My maternal grandmother died towards the end of 1974. Almost a year before she had bought my mother a potted plant as a birthday present, which was still thriving after her death. However, it was left in the house without much water, and slowly faded, so that some time later it was dead. I recall feeling that it was dying and thinking, all too vaguely, that something could be done about it. I did not voice this view, and later the plant and its pot had disappeared. Not for the first time, it felt that something more of my grandmother had disappeared with the death of this plant. It was only much later, sadly, that I felt that greater attention should be paid to it.
My great-uncle Leslie, my father’s uncle, had died in the same year; as it turned out, one in a long string of losses from the same generation. His widow was, to be frank, a difficult person, a US citizen, with odd and unacceptable prejudices, and an increasingly demanding manner. She constantly phoned my mother and expected her to jump to, seemingly to provide her with company; as my mother was none too well at the time, this was doubly unwelcome. My other grandmother openly disliked her, and grew angry and dismissive after she herself was widowed in 1980. When I was told that my great-aunt had died suddenly, I was no more than conventionally sorry; I was at work at the time, shrugged it off and carried on working. Even when I learned that she had left me her television and radio in her Will, I merely noted it. I am not too self-critical over this; many bereavements have only a brief and minor impact, whilst others feel catastrophic.
In my US great-aunt’s case, it was the funeral, which I attended mainly out of duty, that involved a very different impact. A vicar officiated, and said, in a very gentle but matter-of-fact manner, that we should think about the life that had ended and what that meant. There was no piety in his tone, and we were not affiliated to his religion, but my mother and I both reacted to this simple injunction, with a major upsurge of sadness. It was so obvious that when we got outside the crematorium chapel, an otherwise unsympathetic female attender said to us, kindly “I think we should get out of this place”. My mother said afterwards that what had occurred to her was that, in the period before my uncle’s death, my aunt had been good company, and often shared her amusement and bemusement at family occasions with Mum; in a way, both had felt like outsiders. Sadly, her later conduct, probably the consequence of undiagnosed dementia, had led me to see my aunt as simply a difficult figure, when, years before, she had been pleasant and welcoming. The vicar’s words had reminded us of that, but also of the enormity of loss contrasted with the triviality of its treatment.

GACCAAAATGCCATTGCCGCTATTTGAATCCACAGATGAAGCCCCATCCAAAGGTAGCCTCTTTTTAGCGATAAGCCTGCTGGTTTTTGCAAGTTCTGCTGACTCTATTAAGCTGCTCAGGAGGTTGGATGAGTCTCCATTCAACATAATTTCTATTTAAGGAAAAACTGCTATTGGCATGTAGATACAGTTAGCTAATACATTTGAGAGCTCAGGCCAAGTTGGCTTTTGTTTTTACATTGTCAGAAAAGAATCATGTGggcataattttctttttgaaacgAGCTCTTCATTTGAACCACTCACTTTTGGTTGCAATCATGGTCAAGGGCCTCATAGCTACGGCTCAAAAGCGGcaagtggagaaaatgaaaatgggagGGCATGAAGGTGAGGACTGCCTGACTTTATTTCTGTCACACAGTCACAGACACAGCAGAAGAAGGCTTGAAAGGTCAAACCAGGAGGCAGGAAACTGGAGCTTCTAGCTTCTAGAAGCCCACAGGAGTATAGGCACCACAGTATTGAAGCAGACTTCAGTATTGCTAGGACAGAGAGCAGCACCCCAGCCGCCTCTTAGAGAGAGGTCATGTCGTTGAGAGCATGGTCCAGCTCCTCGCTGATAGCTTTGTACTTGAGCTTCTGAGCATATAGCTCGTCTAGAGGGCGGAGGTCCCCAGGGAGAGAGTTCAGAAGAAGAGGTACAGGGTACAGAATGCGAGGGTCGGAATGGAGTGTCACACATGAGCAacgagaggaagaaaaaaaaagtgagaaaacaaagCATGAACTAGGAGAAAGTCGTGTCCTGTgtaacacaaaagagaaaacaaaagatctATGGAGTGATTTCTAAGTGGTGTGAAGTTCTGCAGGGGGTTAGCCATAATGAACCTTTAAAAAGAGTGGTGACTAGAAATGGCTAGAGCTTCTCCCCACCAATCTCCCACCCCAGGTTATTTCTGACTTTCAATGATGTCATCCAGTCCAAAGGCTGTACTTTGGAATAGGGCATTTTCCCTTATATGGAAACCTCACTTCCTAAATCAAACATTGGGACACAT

In the early 1980s my work included the surveying of houses for mortgage purposes. This was often routine and systematic work, but in a survey of one house that I visited in Birkenhead – in a main road location that I often drive past – I glimpsed something else. The house was occupied by an older lady who showed me where various parts of the house were, and left me to it. Until, before I went upstairs, she came out to speak, clearly telling me a story that had been bottled up for some time. Her husband had died some months before from a heart attack, and she pointed to a ceiling that he had decorated some time before. She had watched how tired he was when doing this, and had told him that this task had really taken it out of him. At which memory, she suddenly burst out that she had known there was something wrong, that people had told her she would ”get over it” but she clearly wasn’t, that people had tried to comfort her by saying he hadn’t suffered (and other items in a full helping of unhelpful remarks to the bereaved); that she did not want to move house, and that she hoped she herself would die. I simply said how sorry I was, and that it must be dreadful (it would be, as I found for myself perhaps 20 years later), and she said that she hoped that I would go past soon and see a hearse leaving the house, and if so that would mean she was at peace. That must be over 30 years ago, but I cannot go past that house (I did so yesterday), or think of it, without wondering whether she did, indeed, find that peace.
All three epiphanies involved the loss of human life, the attendant reminders, its unanticipated reactions, its ambivalences and mild disruption to continuities. For me, the long reach of distant memory seems to encounter two features: the seeking and sealing of happy experiences (something I have yet to write about much), and a deep sense of loss, but loss that is stabilised. That stabilisation, and its naming and emphasis, enables a sense of resolution, but an uneasy one.